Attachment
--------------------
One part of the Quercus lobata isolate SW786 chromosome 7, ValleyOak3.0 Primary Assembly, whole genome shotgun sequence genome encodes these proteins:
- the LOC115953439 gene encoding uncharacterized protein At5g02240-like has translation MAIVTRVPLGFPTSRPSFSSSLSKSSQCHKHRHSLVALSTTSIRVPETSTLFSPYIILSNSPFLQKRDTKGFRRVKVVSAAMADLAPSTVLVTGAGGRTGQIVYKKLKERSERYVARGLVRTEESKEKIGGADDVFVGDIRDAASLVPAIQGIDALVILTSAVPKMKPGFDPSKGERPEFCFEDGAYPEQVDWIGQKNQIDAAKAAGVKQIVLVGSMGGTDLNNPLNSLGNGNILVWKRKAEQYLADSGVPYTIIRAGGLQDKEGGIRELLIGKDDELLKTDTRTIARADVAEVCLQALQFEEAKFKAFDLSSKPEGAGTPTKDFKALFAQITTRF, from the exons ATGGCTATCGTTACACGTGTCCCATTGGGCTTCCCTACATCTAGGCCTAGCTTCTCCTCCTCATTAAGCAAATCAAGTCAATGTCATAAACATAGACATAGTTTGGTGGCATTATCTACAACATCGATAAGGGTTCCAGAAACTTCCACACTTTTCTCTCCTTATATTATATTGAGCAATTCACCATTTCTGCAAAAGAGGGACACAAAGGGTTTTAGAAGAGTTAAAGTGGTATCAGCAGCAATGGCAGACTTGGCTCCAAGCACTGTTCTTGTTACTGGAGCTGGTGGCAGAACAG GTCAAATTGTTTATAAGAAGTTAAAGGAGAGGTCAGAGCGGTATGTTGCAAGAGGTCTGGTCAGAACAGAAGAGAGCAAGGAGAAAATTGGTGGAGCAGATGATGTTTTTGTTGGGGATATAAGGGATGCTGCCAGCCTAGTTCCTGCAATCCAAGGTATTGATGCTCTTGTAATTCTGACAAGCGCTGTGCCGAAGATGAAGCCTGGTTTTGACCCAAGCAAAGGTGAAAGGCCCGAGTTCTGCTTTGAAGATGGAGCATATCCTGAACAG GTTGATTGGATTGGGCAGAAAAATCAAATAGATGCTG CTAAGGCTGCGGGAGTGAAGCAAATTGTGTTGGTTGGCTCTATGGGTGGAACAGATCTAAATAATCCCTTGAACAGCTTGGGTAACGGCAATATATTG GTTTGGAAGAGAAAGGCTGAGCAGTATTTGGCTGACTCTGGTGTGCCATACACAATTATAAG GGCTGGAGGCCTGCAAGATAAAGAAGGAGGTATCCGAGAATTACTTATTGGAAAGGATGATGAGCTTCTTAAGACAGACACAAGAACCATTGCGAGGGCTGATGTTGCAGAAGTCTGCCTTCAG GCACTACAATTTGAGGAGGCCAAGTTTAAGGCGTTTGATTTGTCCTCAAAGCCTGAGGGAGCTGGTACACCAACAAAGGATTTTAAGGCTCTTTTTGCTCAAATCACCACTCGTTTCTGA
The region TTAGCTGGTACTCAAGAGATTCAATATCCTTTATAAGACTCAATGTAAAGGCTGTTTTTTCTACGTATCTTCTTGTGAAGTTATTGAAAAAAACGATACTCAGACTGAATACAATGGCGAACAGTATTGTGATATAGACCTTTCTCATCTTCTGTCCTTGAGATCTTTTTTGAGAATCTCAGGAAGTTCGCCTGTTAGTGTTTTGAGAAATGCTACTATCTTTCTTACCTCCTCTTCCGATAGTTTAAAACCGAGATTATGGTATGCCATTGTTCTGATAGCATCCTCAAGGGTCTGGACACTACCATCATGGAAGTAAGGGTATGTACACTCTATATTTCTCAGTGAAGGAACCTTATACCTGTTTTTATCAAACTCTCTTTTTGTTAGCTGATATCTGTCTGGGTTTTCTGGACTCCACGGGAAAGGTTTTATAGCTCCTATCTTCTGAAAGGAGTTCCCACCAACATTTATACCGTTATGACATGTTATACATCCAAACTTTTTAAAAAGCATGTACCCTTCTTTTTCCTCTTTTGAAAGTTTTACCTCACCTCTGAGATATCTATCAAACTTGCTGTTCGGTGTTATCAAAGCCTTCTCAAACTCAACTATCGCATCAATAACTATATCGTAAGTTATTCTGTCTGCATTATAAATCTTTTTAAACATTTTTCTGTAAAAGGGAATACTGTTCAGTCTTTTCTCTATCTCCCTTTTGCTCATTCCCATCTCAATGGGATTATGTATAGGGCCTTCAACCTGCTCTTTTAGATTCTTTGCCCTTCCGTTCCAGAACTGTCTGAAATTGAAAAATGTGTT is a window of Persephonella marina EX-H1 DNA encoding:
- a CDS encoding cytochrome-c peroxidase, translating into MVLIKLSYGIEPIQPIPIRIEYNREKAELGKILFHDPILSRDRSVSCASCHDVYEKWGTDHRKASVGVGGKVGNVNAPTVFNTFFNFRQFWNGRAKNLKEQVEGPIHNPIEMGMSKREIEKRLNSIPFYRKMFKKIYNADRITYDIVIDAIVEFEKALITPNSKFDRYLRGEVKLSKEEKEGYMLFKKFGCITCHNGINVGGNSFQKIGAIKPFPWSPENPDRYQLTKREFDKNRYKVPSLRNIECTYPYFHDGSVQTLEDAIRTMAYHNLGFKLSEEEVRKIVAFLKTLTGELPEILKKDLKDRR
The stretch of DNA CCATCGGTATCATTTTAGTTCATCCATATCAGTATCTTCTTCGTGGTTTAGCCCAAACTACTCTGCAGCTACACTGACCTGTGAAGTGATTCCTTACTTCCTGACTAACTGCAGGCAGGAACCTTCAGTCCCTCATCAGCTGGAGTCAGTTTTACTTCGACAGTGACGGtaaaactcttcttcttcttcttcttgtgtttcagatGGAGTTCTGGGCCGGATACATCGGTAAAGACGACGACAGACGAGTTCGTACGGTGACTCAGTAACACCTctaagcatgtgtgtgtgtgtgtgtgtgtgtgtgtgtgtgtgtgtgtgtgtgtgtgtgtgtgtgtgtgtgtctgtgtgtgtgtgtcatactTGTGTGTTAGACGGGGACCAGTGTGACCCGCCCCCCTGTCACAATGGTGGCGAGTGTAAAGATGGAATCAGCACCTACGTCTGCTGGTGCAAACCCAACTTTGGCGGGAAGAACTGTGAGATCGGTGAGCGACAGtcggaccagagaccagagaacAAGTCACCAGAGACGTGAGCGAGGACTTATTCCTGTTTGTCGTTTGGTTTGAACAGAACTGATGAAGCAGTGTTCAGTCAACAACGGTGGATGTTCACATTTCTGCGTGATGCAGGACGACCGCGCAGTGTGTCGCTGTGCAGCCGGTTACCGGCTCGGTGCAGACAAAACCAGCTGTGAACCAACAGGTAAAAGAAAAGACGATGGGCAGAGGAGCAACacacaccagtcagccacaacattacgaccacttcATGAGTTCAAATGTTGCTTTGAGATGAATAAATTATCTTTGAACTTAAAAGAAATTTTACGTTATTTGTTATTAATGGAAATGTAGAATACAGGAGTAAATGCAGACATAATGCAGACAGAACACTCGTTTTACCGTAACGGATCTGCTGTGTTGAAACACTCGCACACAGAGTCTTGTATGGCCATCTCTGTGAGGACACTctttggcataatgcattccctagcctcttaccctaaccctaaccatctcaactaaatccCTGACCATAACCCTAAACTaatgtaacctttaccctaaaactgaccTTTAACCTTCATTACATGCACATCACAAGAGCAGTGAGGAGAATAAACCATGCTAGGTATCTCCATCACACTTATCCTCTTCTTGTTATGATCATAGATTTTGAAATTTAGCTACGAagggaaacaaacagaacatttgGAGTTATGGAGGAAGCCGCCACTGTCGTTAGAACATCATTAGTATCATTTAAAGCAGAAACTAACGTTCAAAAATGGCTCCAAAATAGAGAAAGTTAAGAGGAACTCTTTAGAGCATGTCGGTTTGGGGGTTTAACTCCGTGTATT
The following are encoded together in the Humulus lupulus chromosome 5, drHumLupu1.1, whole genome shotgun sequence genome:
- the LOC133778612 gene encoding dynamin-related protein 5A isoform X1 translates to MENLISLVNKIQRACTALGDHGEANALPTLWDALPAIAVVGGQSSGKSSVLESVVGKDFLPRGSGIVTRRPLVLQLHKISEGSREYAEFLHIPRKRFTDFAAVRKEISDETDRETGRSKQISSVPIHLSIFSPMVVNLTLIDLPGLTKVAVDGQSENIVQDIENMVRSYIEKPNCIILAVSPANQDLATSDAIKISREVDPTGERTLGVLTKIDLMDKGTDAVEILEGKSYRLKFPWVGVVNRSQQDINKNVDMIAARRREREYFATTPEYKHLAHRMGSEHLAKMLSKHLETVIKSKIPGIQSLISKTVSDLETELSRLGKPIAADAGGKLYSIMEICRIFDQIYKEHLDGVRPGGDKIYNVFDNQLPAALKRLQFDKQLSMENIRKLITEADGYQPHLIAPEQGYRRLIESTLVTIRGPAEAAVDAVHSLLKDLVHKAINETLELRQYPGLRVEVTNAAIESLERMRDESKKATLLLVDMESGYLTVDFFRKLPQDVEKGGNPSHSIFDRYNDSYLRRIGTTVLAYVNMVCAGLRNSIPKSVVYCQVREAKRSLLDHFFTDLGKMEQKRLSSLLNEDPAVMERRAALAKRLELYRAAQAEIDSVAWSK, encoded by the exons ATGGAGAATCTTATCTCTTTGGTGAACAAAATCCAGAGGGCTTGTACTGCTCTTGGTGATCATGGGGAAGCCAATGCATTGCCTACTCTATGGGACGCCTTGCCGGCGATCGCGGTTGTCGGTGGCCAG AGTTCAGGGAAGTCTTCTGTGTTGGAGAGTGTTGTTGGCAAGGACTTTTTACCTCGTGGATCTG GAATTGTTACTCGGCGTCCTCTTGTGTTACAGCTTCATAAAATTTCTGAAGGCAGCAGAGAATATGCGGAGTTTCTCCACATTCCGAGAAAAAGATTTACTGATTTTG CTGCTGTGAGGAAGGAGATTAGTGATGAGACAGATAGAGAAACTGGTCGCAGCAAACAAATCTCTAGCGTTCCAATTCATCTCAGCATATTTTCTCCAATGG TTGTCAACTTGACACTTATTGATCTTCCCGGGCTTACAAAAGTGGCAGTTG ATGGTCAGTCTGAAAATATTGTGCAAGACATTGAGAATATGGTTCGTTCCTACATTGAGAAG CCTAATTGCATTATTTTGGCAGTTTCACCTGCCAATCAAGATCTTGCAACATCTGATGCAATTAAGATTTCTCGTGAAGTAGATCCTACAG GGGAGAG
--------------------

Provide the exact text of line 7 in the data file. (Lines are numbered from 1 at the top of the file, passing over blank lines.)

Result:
- the LOC133778612 gene encoding dynamin-related protein 5A isoform X1 translates to MENLISLVNKIQRACTALGDHGEANALPTLWDALPAIAVVGGQSSGKSSVLESVVGKDFLPRGSGIVTRRPLVLQLHKISEGSREYAEFLHIPRKRFTDFAAVRKEISDETDRETGRSKQISSVPIHLSIFSPMVVNLTLIDLPGLTKVAVDGQSENIVQDIENMVRSYIEKPNCIILAVSPANQDLATSDAIKISREVDPTGERTLGVLTKIDLMDKGTDAVEILEGKSYRLKFPWVGVVNRSQQDINKNVDMIAARRREREYFATTPEYKHLAHRMGSEHLAKMLSKHLETVIKSKIPGIQSLISKTVSDLETELSRLGKPIAADAGGKLYSIMEICRIFDQIYKEHLDGVRPGGDKIYNVFDNQLPAALKRLQFDKQLSMENIRKLITEADGYQPHLIAPEQGYRRLIESTLVTIRGPAEAAVDAVHSLLKDLVHKAINETLELRQYPGLRVEVTNAAIESLERMRDESKKATLLLVDMESGYLTVDFFRKLPQDVEKGGNPSHSIFDRYNDSYLRRIGTTVLAYVNMVCAGLRNSIPKSVVYCQVREAKRSLLDHFFTDLGKMEQKRLSSLLNEDPAVMERRAALAKRLELYRAAQAEIDSVAWSK, encoded by the exons ATGGAGAATCTTATCTCTTTGGTGAACAAAATCCAGAGGGCTTGTACTGCTCTTGGTGATCATGGGGAAGCCAATGCATTGCCTACTCTATGGGACGCCTTGCCGGCGATCGCGGTTGTCGGTGGCCAG AGTTCAGGGAAGTCTTCTGTGTTGGAGAGTGTTGTTGGCAAGGACTTTTTACCTCGTGGATCTG GAATTGTTACTCGGCGTCCTCTTGTGTTACAGCTTCATAAAATTTCTGAAGGCAGCAGAGAATATGCGGAGTTTCTCCACATTCCGAGAAAAAGATTTACTGATTTTG CTGCTGTGAGGAAGGAGATTAGTGATGAGACAGATAGAGAAACTGGTCGCAGCAAACAAATCTCTAGCGTTCCAATTCATCTCAGCATATTTTCTCCAATGG TTGTCAACTTGACACTTATTGATCTTCCCGGGCTTACAAAAGTGGCAGTTG ATGGTCAGTCTGAAAATATTGTGCAAGACATTGAGAATATGGTTCGTTCCTACATTGAGAAG CCTAATTGCATTATTTTGGCAGTTTCACCTGCCAATCAAGATCTTGCAACATCTGATGCAATTAAGATTTCTCGTGAAGTAGATCCTACAG GGGAGAG